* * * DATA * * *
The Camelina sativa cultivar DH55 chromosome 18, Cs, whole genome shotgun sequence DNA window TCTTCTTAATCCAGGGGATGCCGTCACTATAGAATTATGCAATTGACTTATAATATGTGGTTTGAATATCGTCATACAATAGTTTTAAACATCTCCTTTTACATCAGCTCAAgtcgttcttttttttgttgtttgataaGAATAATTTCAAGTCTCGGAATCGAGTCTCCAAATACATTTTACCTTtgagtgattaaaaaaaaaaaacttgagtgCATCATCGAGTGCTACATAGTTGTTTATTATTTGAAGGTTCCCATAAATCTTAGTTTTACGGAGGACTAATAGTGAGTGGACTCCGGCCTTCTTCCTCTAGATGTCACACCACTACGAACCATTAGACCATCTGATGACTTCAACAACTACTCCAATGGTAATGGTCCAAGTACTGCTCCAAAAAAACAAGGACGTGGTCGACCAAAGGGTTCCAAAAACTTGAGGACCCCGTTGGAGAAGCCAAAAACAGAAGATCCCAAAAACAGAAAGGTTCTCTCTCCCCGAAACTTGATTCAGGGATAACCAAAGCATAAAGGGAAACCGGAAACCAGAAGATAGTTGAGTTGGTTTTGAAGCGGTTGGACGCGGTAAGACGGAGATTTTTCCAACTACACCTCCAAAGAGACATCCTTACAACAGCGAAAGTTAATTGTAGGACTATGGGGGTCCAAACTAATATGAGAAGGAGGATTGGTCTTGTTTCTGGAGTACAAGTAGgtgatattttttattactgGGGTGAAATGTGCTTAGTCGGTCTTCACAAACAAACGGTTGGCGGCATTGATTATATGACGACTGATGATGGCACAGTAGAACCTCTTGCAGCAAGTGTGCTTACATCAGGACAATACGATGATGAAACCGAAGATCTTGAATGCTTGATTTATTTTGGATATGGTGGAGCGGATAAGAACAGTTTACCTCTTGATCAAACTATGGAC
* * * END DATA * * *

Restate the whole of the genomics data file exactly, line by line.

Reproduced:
The Camelina sativa cultivar DH55 chromosome 18, Cs, whole genome shotgun sequence DNA window TCTTCTTAATCCAGGGGATGCCGTCACTATAGAATTATGCAATTGACTTATAATATGTGGTTTGAATATCGTCATACAATAGTTTTAAACATCTCCTTTTACATCAGCTCAAgtcgttcttttttttgttgtttgataaGAATAATTTCAAGTCTCGGAATCGAGTCTCCAAATACATTTTACCTTtgagtgattaaaaaaaaaaaacttgagtgCATCATCGAGTGCTACATAGTTGTTTATTATTTGAAGGTTCCCATAAATCTTAGTTTTACGGAGGACTAATAGTGAGTGGACTCCGGCCTTCTTCCTCTAGATGTCACACCACTACGAACCATTAGACCATCTGATGACTTCAACAACTACTCCAATGGTAATGGTCCAAGTACTGCTCCAAAAAAACAAGGACGTGGTCGACCAAAGGGTTCCAAAAACTTGAGGACCCCGTTGGAGAAGCCAAAAACAGAAGATCCCAAAAACAGAAAGGTTCTCTCTCCCCGAAACTTGATTCAGGGATAACCAAAGCATAAAGGGAAACCGGAAACCAGAAGATAGTTGAGTTGGTTTTGAAGCGGTTGGACGCGGTAAGACGGAGATTTTTCCAACTACACCTCCAAAGAGACATCCTTACAACAGCGAAAGTTAATTGTAGGACTATGGGGGTCCAAACTAATATGAGAAGGAGGATTGGTCTTGTTTCTGGAGTACAAGTAGgtgatattttttattactgGGGTGAAATGTGCTTAGTCGGTCTTCACAAACAAACGGTTGGCGGCATTGATTATATGACGACTGATGATGGCACAGTAGAACCTCTTGCAGCAAGTGTGCTTACATCAGGACAATACGATGATGAAACCGAAGATCTTGAATGCTTGATTTATTTTGGATATGGTGGAGCGGATAAGAACAGTTTACCTCTTGATCAAACTATGGAC